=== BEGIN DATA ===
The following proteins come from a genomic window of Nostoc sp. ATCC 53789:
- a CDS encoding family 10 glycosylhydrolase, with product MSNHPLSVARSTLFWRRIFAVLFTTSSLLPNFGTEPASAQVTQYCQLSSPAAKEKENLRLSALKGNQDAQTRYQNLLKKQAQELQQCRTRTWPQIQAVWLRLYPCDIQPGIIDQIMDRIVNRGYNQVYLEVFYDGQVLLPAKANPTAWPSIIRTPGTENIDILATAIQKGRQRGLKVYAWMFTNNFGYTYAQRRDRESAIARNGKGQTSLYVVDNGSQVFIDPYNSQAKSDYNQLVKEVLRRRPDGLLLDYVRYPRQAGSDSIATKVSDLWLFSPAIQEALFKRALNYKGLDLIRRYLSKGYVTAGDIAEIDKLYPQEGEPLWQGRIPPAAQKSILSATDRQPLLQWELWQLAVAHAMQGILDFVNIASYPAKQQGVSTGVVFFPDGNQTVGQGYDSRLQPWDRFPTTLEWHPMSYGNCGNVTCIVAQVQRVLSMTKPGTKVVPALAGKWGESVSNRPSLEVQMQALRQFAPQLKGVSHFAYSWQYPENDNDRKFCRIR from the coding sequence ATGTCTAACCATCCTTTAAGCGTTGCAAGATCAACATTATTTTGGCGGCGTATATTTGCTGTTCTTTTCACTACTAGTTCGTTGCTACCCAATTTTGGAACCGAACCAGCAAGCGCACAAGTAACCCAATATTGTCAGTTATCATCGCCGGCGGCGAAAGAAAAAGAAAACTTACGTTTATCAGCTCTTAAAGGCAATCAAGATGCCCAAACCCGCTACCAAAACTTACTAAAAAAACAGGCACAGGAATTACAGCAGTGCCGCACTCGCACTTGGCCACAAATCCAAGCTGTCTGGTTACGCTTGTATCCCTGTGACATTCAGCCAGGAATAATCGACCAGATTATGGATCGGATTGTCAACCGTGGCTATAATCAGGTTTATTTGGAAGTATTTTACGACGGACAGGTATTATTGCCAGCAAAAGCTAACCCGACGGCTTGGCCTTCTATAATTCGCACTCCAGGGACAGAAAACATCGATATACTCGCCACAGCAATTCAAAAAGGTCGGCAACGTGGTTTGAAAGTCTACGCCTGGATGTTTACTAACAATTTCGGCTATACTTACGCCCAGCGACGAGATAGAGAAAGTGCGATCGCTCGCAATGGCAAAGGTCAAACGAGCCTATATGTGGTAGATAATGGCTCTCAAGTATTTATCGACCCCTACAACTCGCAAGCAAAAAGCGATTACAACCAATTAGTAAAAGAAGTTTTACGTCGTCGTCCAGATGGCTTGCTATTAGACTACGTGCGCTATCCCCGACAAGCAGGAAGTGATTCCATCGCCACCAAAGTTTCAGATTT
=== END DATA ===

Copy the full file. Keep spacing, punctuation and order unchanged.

The following proteins come from a genomic window of Nostoc sp. ATCC 53789:
- a CDS encoding family 10 glycosylhydrolase, with product MSNHPLSVARSTLFWRRIFAVLFTTSSLLPNFGTEPASAQVTQYCQLSSPAAKEKENLRLSALKGNQDAQTRYQNLLKKQAQELQQCRTRTWPQIQAVWLRLYPCDIQPGIIDQIMDRIVNRGYNQVYLEVFYDGQVLLPAKANPTAWPSIIRTPGTENIDILATAIQKGRQRGLKVYAWMFTNNFGYTYAQRRDRESAIARNGKGQTSLYVVDNGSQVFIDPYNSQAKSDYNQLVKEVLRRRPDGLLLDYVRYPRQAGSDSIATKVSDLWLFSPAIQEALFKRALNYKGLDLIRRYLSKGYVTAGDIAEIDKLYPQEGEPLWQGRIPPAAQKSILSATDRQPLLQWELWQLAVAHAMQGILDFVNIASYPAKQQGVSTGVVFFPDGNQTVGQGYDSRLQPWDRFPTTLEWHPMSYGNCGNVTCIVAQVQRVLSMTKPGTKVVPALAGKWGESVSNRPSLEVQMQALRQFAPQLKGVSHFAYSWQYPENDNDRKFCRIR from the coding sequence ATGTCTAACCATCCTTTAAGCGTTGCAAGATCAACATTATTTTGGCGGCGTATATTTGCTGTTCTTTTCACTACTAGTTCGTTGCTACCCAATTTTGGAACCGAACCAGCAAGCGCACAAGTAACCCAATATTGTCAGTTATCATCGCCGGCGGCGAAAGAAAAAGAAAACTTACGTTTATCAGCTCTTAAAGGCAATCAAGATGCCCAAACCCGCTACCAAAACTTACTAAAAAAACAGGCACAGGAATTACAGCAGTGCCGCACTCGCACTTGGCCACAAATCCAAGCTGTCTGGTTACGCTTGTATCCCTGTGACATTCAGCCAGGAATAATCGACCAGATTATGGATCGGATTGTCAACCGTGGCTATAATCAGGTTTATTTGGAAGTATTTTACGACGGACAGGTATTATTGCCAGCAAAAGCTAACCCGACGGCTTGGCCTTCTATAATTCGCACTCCAGGGACAGAAAACATCGATATACTCGCCACAGCAATTCAAAAAGGTCGGCAACGTGGTTTGAAAGTCTACGCCTGGATGTTTACTAACAATTTCGGCTATACTTACGCCCAGCGACGAGATAGAGAAAGTGCGATCGCTCGCAATGGCAAAGGTCAAACGAGCCTATATGTGGTAGATAATGGCTCTCAAGTATTTATCGACCCCTACAACTCGCAAGCAAAAAGCGATTACAACCAATTAGTAAAAGAAGTTTTACGTCGTCGTCCAGATGGCTTGCTATTAGACTACGTGCGCTATCCCCGACAAGCAGGAAGTGATTCCATCGCCACCAAAGTTTCAGATTT